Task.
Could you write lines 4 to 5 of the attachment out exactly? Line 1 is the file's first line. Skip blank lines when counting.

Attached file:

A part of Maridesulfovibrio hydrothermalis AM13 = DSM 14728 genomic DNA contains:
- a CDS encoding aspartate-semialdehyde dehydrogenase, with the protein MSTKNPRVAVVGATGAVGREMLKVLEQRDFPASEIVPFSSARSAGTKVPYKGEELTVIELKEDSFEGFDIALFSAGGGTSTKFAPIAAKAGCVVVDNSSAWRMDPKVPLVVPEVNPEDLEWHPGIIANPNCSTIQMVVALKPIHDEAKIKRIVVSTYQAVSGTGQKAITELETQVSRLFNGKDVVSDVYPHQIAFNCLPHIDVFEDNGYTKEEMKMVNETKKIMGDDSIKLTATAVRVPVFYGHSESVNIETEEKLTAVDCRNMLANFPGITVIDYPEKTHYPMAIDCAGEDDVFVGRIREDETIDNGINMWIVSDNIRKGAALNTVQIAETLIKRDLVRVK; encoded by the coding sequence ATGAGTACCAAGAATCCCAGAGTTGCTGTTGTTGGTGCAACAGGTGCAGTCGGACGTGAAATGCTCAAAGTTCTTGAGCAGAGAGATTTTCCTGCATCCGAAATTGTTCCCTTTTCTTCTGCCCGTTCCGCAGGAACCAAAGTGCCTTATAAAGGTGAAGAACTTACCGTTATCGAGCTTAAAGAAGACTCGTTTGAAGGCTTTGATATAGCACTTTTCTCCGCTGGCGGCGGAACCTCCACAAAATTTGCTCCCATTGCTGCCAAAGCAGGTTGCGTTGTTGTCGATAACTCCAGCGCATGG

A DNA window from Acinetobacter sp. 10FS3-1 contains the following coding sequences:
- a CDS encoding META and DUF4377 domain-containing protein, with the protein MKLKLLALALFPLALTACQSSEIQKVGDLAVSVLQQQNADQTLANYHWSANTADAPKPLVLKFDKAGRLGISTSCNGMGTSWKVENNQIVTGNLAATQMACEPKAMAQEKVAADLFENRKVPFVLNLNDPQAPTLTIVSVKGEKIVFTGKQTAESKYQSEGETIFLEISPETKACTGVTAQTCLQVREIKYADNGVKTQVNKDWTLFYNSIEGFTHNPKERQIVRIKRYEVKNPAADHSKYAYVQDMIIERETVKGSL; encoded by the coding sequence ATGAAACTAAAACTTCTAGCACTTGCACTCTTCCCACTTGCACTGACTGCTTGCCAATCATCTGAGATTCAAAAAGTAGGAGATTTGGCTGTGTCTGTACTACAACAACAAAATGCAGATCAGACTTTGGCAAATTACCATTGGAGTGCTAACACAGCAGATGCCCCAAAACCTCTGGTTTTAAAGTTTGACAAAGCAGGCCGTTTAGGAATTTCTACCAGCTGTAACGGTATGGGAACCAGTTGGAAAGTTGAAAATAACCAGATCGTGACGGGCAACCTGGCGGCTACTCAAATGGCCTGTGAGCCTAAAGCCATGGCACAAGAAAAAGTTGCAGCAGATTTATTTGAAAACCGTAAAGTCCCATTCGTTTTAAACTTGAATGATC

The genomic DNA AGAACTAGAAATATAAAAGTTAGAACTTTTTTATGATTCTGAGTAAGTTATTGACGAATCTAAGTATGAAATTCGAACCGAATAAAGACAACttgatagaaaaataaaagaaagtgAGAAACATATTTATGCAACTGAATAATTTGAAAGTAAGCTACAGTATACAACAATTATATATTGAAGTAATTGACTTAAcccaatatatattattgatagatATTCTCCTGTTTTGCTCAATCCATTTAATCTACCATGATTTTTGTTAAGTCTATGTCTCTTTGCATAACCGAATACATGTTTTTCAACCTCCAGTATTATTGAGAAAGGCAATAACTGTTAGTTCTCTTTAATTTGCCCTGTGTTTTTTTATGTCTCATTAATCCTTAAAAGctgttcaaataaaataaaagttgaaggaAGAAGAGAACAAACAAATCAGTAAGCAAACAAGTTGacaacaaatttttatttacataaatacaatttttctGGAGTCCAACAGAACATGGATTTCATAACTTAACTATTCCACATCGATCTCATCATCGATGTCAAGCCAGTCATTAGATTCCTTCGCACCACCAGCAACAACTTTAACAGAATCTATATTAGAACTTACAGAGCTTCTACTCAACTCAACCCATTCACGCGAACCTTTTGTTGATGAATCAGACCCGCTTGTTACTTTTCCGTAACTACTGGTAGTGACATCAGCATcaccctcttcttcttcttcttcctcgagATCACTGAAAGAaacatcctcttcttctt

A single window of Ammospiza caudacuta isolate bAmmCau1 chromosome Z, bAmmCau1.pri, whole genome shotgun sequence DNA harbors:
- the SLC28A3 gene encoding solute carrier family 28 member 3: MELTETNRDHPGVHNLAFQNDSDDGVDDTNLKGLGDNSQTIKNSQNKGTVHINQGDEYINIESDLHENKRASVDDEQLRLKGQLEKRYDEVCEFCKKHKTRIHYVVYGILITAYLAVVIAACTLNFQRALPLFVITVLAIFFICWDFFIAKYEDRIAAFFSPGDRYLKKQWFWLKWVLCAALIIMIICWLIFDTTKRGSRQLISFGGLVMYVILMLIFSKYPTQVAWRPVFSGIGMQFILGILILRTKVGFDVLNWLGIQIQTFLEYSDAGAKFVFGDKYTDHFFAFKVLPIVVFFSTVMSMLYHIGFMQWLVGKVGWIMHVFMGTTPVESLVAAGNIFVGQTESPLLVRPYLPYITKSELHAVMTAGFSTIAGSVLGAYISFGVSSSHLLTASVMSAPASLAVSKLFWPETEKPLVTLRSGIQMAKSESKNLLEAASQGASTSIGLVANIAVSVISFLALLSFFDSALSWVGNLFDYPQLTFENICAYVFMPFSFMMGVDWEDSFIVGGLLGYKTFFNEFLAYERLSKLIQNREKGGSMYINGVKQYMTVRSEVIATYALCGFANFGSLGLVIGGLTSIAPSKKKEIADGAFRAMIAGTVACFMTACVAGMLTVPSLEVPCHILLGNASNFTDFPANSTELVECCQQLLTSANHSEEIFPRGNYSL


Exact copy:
- a CDS encoding META and DUF4377 domain-containing protein, with the protein MKLKLLALALFPLALTACQSSEIQKVGDLAVSVLQQQNADQTLANYHWSANTADAPKPLVLKFDKAGRLGISTSCNGMGTSWKVENNQIVTGNLAATQMACEPKAMAQEKVAADLFENRKVPFVLNLNDPQAPTLTIVSVKGEKIVFTGKQTAESKYQSEGETIFLEISPETKACTGVTAQTCLQVREIKYADNGVKTQVNKDWTLFYNSIEGFTHNPKERQIVRIKRYEVKNPAADHSKYAYVQDMIIERETVKGSL; encoded by the coding sequence ATGAAACTAAAACTTCTAGCACTTGCACTCTTCCCACTTGCACTGACTGCTTGCCAATCATCTGAGATTCAAAAAGTAGGAGATTTGGCTGTGTCTGTACTACAACAACAAAATGCAGATCAGACTTTGGCAAATTACCATTGGAGTGCTAACACAGCAGATGCCCCAAAACCTCTGGTTTTAAAGTTTGACAAAGCAGGCCGTTTAGGAATTTCTACCAGCTGTAACGGTATGGGAACCAGTTGGAAAGTTGAAAATAACCAGATCGTGACGGGCAACCTGGCGGCTACTCAAATGGCCTGTGAGCCTAAAGCCATGGCACAAGAAAAAGTTGCAGCAGATTTATTTGAAAACCGTAAAGTCCCATTCGTTTTAAACTTGAATGATC

The genomic DNA AGAACTAGAAATATAAAAGTTAGAACTTTTTTATGATTCTGAGTAAGTTATTGACGAATCTAAGTATGAAATTCGAACCGAATAAAGACAACttgatagaaaaataaaagaaagtgAGAAACATATTTATGCAACTGAATAATTTGAAAGTAAGCTACAGTATACAACAATTATATATTGAAGTAATTGACTTAAcccaatatatattattgatagatATTCTCCTGTTTTGCTCAATCCATTTAATCTACCATGATTTTTGTTAAGTCTATGTCTCTTTGCATAACCGAATACATGTTTTTCAACCTCCAGTATTATTGAGAAAGGCAATAACTGTTAGTTCTCTTTAATTTGCCCTGTGTTTTTTTATGTCTCATTAATCCTTAAAAGctgttcaaataaaataaaagttgaaggaAGAAGAGAACAAACAAATCAGTAAGCAAACAAGTTGacaacaaatttttatttacataaatacaatttttctGGAGTCCAACAGAACATGGATTTCATAACTTAACTATTCCACATCGATCTCATCATCGATGTCAAGCCAGTCATTAGATTCCTTCGCACCACCAGCAACAACTTTAACAGAATCTATATTAGAACTTACAGAGCTTCTACTCAACTCAACCCATTCACGCGAACCTTTTGTTGATGAATCAGACCCGCTTGTTACTTTTCCGTAACTACTGGTAGTGACATCAGCATcaccctcttcttcttcttcttcctcgagATCACTGAAAGAaacatcctcttcttctt